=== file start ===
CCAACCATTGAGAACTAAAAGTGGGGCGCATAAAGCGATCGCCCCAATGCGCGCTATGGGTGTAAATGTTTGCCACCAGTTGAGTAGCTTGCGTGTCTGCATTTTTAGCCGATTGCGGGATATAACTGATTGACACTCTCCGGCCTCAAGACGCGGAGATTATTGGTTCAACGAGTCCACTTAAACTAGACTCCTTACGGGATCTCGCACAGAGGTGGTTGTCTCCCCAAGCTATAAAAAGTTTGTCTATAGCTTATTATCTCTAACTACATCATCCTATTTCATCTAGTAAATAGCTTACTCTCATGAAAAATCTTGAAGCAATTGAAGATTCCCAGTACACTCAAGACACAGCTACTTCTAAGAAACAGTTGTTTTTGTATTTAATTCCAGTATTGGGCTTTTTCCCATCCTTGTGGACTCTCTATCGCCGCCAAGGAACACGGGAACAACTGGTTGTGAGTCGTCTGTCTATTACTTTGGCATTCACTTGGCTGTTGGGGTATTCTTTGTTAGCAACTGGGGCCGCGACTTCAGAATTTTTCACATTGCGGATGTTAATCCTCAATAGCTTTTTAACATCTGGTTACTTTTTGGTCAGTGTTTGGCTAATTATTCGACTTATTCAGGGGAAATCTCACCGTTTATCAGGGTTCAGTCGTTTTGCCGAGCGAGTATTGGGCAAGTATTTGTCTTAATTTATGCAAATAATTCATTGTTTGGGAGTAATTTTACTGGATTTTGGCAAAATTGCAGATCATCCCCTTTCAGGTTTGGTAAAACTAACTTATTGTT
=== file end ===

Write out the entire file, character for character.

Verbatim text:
CCAACCATTGAGAACTAAAAGTGGGGCGCATAAAGCGATCGCCCCAATGCGCGCTATGGGTGTAAATGTTTGCCACCAGTTGAGTAGCTTGCGTGTCTGCATTTTTAGCCGATTGCGGGATATAACTGATTGACACTCTCCGGCCTCAAGACGCGGAGATTATTGGTTCAACGAGTCCACTTAAACTAGACTCCTTACGGGATCTCGCACAGAGGTGGTTGTCTCCCCAAGCTATAAAAAGTTTGTCTATAGCTTATTATCTCTAACTACATCATCCTATTTCATCTAGTAAATAGCTTACTCTCATGAAAAATCTTGAAGCAATTGAAGATTCCCAGTACACTCAAGACACAGCTACTTCTAAGAAACAGTTGTTTTTGTATTTAATTCCAGTATTGGGCTTTTTCCCATCCTTGTGGACTCTCTATCGCCGCCAAGGAACACGGGAACAACTGGTTGTGAGTCGTCTGTCTATTACTTTGGCATTCACTTGGCTGTTGGGGTATTCTTTGTTAGCAACTGGGGCCGCGACTTCAGAATTTTTCACATTGCGGATGTTAATCCTCAATAGCTTTTTAACATCTGGTTACTTTTTGGTCAGTGTTTGGCTAATTATTCGACTTATTCAGGGGAAATCTCACCGTTTATCAGGGTTCAGTCGTTTTGCCGAGCGAGTATTGGGCAAGTATTTGTCTTAATTTATGCAAATAATTCATTGTTTGGGAGTAATTTTACTGGATTTTGGCAAAATTGCAGATCATCCCCTTTCAGGTTTGGTAAAACTAACTTATTGTT